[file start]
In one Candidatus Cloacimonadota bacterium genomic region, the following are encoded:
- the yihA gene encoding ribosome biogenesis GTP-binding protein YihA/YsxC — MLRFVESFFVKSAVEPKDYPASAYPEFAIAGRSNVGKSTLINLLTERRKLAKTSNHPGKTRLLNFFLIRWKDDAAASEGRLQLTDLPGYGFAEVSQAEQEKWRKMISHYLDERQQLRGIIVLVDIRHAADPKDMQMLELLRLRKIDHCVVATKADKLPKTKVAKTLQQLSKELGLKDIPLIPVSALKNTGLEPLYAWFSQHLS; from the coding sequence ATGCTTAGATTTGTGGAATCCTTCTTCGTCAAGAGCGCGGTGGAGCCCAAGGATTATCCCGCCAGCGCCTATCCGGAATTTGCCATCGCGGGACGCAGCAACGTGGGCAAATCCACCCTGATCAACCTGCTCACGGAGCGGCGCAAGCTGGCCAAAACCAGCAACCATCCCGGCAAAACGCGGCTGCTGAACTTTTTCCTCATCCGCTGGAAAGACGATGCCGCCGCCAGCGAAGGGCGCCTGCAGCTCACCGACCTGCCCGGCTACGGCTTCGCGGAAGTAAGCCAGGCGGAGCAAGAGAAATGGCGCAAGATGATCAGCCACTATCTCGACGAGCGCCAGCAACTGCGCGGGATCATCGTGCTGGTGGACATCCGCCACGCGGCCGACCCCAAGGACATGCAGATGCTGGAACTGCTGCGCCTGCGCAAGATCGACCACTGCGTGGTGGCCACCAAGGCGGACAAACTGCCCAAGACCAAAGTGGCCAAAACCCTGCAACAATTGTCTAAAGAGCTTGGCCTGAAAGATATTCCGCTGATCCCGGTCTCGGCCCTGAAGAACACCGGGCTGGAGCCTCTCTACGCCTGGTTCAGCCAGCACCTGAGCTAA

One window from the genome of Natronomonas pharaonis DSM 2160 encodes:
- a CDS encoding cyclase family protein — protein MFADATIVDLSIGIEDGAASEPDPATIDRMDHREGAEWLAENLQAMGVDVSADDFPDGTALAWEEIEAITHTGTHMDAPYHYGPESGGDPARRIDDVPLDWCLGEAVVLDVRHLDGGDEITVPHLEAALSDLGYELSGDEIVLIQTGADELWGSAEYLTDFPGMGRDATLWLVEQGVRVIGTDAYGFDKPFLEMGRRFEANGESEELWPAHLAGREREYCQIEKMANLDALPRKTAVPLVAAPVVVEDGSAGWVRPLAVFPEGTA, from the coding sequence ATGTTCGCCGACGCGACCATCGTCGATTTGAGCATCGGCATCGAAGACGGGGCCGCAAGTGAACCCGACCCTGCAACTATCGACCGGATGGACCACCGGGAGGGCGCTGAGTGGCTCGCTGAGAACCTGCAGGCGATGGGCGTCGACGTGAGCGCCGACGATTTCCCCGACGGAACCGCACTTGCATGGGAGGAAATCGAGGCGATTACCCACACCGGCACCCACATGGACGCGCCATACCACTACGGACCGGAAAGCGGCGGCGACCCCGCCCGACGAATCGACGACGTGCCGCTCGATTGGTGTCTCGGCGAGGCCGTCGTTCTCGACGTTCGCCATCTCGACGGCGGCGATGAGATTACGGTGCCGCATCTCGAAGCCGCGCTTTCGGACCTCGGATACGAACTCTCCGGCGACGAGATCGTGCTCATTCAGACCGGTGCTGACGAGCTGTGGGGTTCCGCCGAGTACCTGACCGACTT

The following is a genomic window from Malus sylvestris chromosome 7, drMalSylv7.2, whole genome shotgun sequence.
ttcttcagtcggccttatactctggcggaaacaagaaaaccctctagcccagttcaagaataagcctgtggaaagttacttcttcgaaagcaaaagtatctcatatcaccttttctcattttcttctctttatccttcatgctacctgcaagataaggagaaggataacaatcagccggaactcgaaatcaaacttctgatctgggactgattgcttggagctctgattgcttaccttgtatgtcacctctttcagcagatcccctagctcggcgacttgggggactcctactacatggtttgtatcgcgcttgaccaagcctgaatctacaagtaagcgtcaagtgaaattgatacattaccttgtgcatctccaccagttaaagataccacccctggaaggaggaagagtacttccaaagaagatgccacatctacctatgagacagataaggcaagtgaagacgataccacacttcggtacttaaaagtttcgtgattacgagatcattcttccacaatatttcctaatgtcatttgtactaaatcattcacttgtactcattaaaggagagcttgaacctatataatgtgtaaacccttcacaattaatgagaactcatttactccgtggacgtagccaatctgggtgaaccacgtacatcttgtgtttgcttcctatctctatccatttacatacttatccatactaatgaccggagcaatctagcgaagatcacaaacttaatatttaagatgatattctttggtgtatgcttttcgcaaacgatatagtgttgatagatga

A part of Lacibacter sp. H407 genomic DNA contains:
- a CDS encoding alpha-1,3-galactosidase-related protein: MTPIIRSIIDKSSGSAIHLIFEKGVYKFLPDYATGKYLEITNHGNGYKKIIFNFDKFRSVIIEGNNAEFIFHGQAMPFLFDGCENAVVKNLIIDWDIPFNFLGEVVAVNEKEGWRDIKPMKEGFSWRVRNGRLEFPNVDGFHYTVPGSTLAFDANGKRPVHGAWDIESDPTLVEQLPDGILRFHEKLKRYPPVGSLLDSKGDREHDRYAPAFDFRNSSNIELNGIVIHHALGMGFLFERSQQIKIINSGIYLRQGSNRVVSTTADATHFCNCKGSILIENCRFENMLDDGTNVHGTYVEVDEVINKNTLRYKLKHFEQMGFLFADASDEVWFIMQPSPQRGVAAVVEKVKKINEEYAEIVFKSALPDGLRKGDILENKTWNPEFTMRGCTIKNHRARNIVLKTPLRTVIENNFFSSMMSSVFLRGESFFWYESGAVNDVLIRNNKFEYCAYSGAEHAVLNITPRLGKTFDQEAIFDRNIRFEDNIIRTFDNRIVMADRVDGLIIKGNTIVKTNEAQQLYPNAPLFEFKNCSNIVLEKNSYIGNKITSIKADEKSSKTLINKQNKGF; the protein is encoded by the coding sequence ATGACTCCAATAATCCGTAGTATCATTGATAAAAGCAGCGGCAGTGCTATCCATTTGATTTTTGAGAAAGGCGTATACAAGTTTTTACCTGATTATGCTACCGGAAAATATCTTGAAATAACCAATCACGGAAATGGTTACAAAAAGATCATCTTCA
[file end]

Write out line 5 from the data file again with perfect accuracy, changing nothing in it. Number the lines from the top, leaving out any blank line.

The following is a genomic window from Malus sylvestris chromosome 7, drMalSylv7.2, whole genome shotgun sequence.